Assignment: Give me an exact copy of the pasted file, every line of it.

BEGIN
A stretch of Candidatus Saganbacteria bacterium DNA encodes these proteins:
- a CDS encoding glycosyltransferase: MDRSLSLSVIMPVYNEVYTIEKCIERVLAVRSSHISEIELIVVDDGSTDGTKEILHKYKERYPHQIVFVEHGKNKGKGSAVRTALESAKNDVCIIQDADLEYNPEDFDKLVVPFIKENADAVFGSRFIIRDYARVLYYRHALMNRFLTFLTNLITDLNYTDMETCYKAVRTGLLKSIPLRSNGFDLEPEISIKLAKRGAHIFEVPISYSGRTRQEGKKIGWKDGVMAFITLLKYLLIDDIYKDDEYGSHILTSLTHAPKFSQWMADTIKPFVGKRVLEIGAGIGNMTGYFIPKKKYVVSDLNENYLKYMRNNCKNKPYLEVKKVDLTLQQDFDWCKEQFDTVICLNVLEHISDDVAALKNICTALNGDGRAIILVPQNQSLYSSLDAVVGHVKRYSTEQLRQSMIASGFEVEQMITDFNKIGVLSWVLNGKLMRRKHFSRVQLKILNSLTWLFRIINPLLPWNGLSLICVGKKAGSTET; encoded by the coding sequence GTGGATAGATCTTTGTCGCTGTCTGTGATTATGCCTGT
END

A stretch of Candidatus Saganbacteria bacterium DNA encodes these proteins:
- a CDS encoding glycosyltransferase: MDRSLSLSVIMPVYNEVYTIEKCIERVLAVRSSHISEIELIVVDDGSTDGTKEILHKYKERYPHQIVFVEHGKNKGKGSAVRTALESAKNDVCIIQDADLEYNPEDFDKLVVPFIKENADAVFGSRFIIRDYARVLYYRHALMNRFLTFLTNLITDLNYTDMETCYKAVRTGLLKSIPLRSNGFDLEPEISIKLAKRGAHIFEVPISYSGRTRQEGKKIGWKDGVMAFITLLKYLLIDDIYKDDEYGSHILTSLTHAPKFSQWMADTIKPFVGKRVLEIGAGIGNMTGYFIPKKKYVVSDLNENYLKYMRNNCKNKPYLEVKKVDLTLQQDFDWCKEQFDTVICLNVLEHISDDVAALKNICTALNGDGRAIILVPQNQSLYSSLDAVVGHVKRYSTEQLRQSMIASGFEVEQMITDFNKIGVLSWVLNGKLMRRKHFSRVQLKILNSLTWLFRIINPLLPWNGLSLICVGKKAGSTET; encoded by the coding sequence GTGGATAGATCTTTGTCGCTGTCTGTGATTATGCCTGT